What is also particularly noteworthy in recent months is the shift in language. Jacobs talks repeatedly about ‘acquisition, conversion and retention’, and Ryanair being ‘data-driven’ . This is very much the language of tech, especially software as a service (SaaS) but also the language of retail where Jacobs spent much of his career (incl at Tesco where the dunnhumby inspired Clubcard was a resounding success.)
This change also reflects the transition away from a consumer transactional focus to a relational one, with the increased emphasis on engagement, and retention. And it is thus likely that in the months to come Ryanair are likely to dial up the focus on ‘becoming a member’, encouraging users to ‘sign up for a newsletter’ or to ‘download a mobile app’ as they look to further deepen the relationship they have with their customers.
3/ The Adoption of Market Segmentation
Again it is noticeable that Ryanair have an enhanced appreciation of the benefits of segmenting their user base, and targeting the segments with bespoke products, e.g. their family and business propositions. With the latter in particular, they have created a new ‘Business Plus’ product which offers real value to business travelers, without the frills (nor price differentials) of business class products from other airlines. With Ryanair it is less about the installation of a curtain between the classes, and more about meeting real needs around ticket flexibility, extra luggage allowances and access to ‘fast track’ security. In essence, they are targeting ‘time’ as the key business customer pain rather than ‘appearance’, while also adding access to core airports as part of the mix ensuring business customers have access to a wide range of leading commercial centres.
4/ The Focus on Revamping the Website
Trying to navigate the old website was a real challenge, with the UI and UX leaving a lot to be desired. The focus on digital has led to a number of significant improvements with the website, and with a top level navigation focused on Plan Trip/ Manage Booking/ Useful Information, navigation is easier and the direction it is heading in is much clearer. The room for improvement is still significant, and as long as the user journey remains polluted with irrelevant add-ons for most, the user experience when booking a flight will continue to be frustrating.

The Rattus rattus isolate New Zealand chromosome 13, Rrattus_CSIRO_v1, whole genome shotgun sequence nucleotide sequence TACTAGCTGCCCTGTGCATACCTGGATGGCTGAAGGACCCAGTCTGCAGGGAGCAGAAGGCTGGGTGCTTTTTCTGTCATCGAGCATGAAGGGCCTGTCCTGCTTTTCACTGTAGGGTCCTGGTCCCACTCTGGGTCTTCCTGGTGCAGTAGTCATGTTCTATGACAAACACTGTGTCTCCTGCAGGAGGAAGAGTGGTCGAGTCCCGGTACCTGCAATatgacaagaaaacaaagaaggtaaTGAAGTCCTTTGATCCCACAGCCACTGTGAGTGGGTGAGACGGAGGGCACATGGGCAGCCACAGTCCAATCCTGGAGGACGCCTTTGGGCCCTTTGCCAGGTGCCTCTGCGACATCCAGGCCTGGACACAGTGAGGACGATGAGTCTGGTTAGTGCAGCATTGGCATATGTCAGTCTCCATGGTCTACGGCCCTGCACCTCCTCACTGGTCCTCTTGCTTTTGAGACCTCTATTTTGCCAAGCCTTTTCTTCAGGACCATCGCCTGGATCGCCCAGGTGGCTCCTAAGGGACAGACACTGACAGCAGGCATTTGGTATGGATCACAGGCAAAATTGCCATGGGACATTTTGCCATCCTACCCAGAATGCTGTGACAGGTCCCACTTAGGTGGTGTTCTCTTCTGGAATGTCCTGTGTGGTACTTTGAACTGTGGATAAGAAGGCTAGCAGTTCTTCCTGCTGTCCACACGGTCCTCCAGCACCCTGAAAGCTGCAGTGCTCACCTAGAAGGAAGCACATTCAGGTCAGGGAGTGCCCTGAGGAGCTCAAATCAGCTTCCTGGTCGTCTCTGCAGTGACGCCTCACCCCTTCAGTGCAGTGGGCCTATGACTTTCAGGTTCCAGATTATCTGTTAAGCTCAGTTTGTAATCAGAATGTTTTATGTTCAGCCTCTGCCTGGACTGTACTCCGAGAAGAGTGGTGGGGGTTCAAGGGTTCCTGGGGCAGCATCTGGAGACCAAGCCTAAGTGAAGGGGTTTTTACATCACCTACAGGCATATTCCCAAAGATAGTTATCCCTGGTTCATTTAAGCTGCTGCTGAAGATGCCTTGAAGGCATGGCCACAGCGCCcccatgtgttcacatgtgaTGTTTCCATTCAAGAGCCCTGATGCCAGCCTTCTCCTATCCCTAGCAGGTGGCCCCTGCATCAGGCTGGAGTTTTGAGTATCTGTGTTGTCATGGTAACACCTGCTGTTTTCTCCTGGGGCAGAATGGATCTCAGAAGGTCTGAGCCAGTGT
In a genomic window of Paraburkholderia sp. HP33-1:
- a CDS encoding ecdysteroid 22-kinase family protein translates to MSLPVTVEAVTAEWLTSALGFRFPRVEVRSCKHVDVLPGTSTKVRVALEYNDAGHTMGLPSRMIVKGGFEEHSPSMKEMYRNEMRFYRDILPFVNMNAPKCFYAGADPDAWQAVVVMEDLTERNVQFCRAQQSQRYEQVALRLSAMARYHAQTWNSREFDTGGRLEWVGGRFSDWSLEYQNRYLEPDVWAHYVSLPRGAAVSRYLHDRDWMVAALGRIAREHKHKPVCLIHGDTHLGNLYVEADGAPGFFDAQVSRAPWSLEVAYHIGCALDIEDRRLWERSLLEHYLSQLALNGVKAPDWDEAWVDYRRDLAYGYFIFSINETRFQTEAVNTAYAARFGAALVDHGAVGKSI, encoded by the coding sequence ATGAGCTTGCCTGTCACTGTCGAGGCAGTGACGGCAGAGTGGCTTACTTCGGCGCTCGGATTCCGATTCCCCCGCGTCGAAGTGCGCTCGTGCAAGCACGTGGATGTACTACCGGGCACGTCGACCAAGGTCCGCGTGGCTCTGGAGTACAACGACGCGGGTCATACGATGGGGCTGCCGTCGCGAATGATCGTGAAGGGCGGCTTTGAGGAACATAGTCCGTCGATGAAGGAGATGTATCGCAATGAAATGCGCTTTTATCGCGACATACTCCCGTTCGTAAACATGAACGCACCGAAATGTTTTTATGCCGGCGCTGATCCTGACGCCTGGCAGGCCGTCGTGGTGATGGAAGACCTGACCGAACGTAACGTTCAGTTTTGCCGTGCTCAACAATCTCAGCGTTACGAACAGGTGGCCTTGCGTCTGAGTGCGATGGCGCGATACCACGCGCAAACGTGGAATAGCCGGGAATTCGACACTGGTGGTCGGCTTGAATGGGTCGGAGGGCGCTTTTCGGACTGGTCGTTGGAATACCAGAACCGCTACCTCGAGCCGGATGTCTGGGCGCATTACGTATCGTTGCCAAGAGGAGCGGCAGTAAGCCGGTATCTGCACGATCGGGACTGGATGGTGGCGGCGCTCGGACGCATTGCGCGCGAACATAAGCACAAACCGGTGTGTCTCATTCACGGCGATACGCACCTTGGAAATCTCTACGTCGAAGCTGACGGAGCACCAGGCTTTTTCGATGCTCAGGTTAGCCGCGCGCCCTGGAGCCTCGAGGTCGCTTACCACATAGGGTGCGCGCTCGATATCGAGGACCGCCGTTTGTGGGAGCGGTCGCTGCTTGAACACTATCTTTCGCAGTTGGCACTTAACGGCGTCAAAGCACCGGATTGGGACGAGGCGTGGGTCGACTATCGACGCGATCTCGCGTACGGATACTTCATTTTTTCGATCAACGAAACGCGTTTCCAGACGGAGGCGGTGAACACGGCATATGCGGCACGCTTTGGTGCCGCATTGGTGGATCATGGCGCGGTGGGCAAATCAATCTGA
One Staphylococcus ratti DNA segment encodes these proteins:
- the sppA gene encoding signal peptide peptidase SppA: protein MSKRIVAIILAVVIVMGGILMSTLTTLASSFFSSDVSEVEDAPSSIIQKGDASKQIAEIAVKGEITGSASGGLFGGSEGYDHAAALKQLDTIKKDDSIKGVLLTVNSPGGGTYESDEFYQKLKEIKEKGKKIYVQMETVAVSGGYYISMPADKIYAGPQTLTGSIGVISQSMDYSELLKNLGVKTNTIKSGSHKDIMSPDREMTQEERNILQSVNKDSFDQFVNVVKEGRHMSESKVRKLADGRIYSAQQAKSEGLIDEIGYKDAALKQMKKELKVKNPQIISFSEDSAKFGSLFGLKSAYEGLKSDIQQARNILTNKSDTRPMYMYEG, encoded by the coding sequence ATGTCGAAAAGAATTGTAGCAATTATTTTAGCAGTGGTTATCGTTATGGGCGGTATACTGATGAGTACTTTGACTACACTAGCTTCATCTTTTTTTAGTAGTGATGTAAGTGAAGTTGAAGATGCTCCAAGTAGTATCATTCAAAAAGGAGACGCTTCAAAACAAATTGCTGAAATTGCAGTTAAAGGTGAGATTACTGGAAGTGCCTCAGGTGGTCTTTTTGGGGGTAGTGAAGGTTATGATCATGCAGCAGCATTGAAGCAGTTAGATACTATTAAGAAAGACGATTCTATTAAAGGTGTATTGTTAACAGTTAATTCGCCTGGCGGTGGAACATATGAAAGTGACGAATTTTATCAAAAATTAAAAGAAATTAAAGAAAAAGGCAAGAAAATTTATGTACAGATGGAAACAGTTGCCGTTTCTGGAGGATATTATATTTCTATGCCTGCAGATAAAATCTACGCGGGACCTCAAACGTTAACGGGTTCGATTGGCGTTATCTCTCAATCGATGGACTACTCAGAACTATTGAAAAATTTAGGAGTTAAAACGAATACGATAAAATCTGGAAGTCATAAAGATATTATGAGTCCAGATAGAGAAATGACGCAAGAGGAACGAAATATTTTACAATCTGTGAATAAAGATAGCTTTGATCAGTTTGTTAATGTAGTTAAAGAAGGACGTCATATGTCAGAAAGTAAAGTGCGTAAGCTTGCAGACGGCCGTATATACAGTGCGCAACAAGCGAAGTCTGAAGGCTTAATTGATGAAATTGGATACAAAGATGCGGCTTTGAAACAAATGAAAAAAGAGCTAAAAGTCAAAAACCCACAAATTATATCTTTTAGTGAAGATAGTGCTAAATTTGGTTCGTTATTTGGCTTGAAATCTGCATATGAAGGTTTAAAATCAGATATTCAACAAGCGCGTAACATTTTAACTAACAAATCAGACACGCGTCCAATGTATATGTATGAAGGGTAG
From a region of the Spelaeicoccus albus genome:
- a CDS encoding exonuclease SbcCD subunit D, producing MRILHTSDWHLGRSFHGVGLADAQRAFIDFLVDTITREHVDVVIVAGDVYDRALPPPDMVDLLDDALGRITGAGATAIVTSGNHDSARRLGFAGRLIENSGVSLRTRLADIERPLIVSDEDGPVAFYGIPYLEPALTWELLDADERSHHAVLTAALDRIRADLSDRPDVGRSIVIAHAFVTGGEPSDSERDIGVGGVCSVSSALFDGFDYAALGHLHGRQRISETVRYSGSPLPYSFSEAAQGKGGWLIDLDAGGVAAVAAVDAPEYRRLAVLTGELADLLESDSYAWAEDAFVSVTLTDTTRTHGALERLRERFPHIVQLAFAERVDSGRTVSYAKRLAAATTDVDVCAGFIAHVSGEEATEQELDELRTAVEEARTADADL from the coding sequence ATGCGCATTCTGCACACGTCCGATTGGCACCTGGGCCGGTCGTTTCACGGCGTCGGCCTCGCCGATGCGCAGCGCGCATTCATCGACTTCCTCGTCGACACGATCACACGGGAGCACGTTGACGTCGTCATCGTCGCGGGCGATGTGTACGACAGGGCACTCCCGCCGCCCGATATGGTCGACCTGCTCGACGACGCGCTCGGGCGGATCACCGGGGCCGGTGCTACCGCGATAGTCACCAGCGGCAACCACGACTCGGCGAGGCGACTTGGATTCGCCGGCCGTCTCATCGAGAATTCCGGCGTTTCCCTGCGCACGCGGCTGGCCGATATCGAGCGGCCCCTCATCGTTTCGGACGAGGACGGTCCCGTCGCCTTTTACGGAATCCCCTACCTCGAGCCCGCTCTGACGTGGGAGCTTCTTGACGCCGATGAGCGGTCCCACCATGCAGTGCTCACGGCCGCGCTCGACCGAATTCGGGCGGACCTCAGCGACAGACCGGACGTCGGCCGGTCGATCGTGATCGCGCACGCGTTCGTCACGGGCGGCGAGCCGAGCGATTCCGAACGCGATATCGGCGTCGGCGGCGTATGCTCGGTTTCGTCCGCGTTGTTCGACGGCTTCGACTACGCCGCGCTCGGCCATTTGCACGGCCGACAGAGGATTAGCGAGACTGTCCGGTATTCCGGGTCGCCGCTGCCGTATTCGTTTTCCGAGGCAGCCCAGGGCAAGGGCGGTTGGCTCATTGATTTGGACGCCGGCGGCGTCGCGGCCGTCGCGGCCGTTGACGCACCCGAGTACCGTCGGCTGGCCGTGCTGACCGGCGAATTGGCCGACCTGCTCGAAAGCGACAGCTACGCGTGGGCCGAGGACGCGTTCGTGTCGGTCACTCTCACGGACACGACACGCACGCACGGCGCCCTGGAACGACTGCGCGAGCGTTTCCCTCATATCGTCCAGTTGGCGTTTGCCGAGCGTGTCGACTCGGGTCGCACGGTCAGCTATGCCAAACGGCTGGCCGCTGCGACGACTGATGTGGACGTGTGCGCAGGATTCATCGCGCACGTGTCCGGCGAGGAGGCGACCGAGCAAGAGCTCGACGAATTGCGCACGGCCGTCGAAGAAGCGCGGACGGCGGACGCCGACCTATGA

5/ The Prioritisation of Mobile
The obvious importance of mobile has also been reflected in the launch of a much improved mobile app in July (Android and i0S). And while the UI and UX lacks the polish of the likes of British Airways’ App, the functionality is ‘getting there’ and it will continue to evolve delivering features along the product journey from booking and paying, to managing travel on the day of the flight. As the penetration of mobile devices and tablets continues at pace, and the fact their consumers are on the move (particularly on the day of travel), the importance of the airline industry staying abreast of the latest mobile developments is paramount.
As a company whose entire marketing strategy to date has revolved around ‘Michael O’Leary being controversial’, the willingness to let Jacobs have the autonomy to recalibrate their focus on the customer (and on marketing) has been instrumental. As a result, Ryanair have had a number of firsts this year including their hiring of UK based advertising agency Dare and running their first TV adverts in 25 years. However, sending pre-flight emails with the subject ‘Avoid Additional Fees’, the garish yellow interiors of the planes, and their continuation with low brow productions like their recent Christmas jingle indicate some legacy old Ryanair marketing tactics still remain.
2014 has been a phenomenal year for Ryanair, and the outlook for 2015 and beyond is even brighter. In the next installment, I explore some of the key areas Ryanair need to focus on with their digital strategy in 2015 to ensure their growth trajectory stays on track.
Follow Alan on Twitter: @alangleeson
Originally published at www.linkedin.com.